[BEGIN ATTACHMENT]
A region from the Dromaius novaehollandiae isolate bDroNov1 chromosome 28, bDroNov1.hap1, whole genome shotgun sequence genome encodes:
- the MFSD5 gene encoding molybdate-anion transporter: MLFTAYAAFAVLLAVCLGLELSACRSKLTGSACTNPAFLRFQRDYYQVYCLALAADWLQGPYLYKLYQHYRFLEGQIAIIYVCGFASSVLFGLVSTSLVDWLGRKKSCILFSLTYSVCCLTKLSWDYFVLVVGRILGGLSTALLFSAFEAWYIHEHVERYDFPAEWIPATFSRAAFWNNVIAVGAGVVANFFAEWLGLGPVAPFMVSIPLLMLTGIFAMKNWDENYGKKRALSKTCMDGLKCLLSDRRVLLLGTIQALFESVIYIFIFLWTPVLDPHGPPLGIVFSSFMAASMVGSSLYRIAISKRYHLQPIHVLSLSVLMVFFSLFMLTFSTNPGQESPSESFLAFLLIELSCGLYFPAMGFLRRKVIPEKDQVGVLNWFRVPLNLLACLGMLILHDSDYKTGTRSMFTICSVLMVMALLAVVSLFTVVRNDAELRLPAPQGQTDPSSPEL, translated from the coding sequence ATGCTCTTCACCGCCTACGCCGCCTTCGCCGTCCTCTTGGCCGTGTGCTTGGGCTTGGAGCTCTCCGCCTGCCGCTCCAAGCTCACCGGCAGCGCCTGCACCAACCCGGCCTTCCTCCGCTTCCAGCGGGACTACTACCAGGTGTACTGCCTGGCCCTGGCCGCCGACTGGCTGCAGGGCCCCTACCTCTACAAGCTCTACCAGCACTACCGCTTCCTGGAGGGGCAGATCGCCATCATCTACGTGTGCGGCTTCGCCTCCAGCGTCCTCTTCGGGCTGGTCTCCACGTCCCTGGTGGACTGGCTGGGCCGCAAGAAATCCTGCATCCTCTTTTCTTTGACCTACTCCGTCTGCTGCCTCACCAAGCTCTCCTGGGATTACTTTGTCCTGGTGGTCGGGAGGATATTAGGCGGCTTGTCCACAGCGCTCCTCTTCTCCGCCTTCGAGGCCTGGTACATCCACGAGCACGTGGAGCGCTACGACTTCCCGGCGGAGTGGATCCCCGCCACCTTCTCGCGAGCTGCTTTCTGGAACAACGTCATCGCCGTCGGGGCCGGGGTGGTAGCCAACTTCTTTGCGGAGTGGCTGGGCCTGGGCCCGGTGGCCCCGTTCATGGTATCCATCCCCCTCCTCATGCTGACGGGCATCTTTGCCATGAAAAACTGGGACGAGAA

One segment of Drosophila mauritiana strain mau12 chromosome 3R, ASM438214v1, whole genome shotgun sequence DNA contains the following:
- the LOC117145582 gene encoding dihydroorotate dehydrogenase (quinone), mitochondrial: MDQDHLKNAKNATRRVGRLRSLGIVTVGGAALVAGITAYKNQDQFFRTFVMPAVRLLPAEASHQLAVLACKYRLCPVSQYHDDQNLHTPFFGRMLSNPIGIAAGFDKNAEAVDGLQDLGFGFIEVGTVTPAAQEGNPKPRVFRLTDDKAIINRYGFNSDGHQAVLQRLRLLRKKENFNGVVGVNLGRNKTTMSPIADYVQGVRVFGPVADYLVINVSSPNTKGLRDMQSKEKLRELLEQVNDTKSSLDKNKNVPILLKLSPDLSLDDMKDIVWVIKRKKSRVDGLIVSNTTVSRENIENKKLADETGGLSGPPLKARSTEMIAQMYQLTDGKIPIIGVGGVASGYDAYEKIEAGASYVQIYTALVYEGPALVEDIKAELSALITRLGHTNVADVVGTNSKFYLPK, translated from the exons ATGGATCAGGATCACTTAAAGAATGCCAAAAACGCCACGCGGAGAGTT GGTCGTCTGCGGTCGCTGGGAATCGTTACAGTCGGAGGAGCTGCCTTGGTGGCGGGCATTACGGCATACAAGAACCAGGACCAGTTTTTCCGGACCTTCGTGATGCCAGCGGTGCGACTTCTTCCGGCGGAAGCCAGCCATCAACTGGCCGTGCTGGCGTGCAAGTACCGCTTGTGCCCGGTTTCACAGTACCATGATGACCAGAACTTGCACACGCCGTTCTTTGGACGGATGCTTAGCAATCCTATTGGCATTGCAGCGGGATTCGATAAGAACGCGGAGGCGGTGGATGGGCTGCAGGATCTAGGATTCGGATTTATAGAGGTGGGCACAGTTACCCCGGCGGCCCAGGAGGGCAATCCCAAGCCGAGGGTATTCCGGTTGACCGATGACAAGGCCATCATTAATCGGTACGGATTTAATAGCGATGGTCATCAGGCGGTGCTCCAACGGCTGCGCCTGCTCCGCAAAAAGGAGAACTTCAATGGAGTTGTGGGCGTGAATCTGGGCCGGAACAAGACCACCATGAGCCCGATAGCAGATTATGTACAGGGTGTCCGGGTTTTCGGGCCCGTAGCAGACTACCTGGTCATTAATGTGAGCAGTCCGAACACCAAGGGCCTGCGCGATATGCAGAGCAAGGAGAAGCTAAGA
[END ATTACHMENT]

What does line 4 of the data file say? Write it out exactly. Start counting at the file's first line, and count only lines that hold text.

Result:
- the LOC117145582 gene encoding dihydroorotate dehydrogenase (quinone), mitochondrial: MDQDHLKNAKNATRRVGRLRSLGIVTVGGAALVAGITAYKNQDQFFRTFVMPAVRLLPAEASHQLAVLACKYRLCPVSQYHDDQNLHTPFFGRMLSNPIGIAAGFDKNAEAVDGLQDLGFGFIEVGTVTPAAQEGNPKPRVFRLTDDKAIINRYGFNSDGHQAVLQRLRLLRKKENFNGVVGVNLGRNKTTMSPIADYVQGVRVFGPVADYLVINVSSPNTKGLRDMQSKEKLRELLEQVNDTKSSLDKNKNVPILLKLSPDLSLDDMKDIVWVIKRKKSRVDGLIVSNTTVSRENIENKKLADETGGLSGPPLKARSTEMIAQMYQLTDGKIPIIGVGGVASGYDAYEKIEAGASYVQIYTALVYEGPALVEDIKAELSALITRLGHTNVADVVGTNSKFYLPK, translated from the exons ATGGATCAGGATCACTTAAAGAATGCCAAAAACGCCACGCGGAGAGTT GGTCGTCTGCGGTCGCTGGGAATCGTTACAGTCGGAGGAGCTGCCTTGGTGGCGGGCATTACGGCATACAAGAACCAGGACCAGTTTTTCCGGACCTTCGTGATGCCAGCGGTGCGACTTCTTCCGGCGGAAGCCAGCCATCAACTGGCCGTGCTGGCGTGCAAGTACCGCTTGTGCCCGGTTTCACAGTACCATGATGACCAGAACTTGCACACGCCGTTCTTTGGACGGATGCTTAGCAATCCTATTGGCATTGCAGCGGGATTCGATAAGAACGCGGAGGCGGTGGATGGGCTGCAGGATCTAGGATTCGGATTTATAGAGGTGGGCACAGTTACCCCGGCGGCCCAGGAGGGCAATCCCAAGCCGAGGGTATTCCGGTTGACCGATGACAAGGCCATCATTAATCGGTACGGATTTAATAGCGATGGTCATCAGGCGGTGCTCCAACGGCTGCGCCTGCTCCGCAAAAAGGAGAACTTCAATGGAGTTGTGGGCGTGAATCTGGGCCGGAACAAGACCACCATGAGCCCGATAGCAGATTATGTACAGGGTGTCCGGGTTTTCGGGCCCGTAGCAGACTACCTGGTCATTAATGTGAGCAGTCCGAACACCAAGGGCCTGCGCGATATGCAGAGCAAGGAGAAGCTAAGA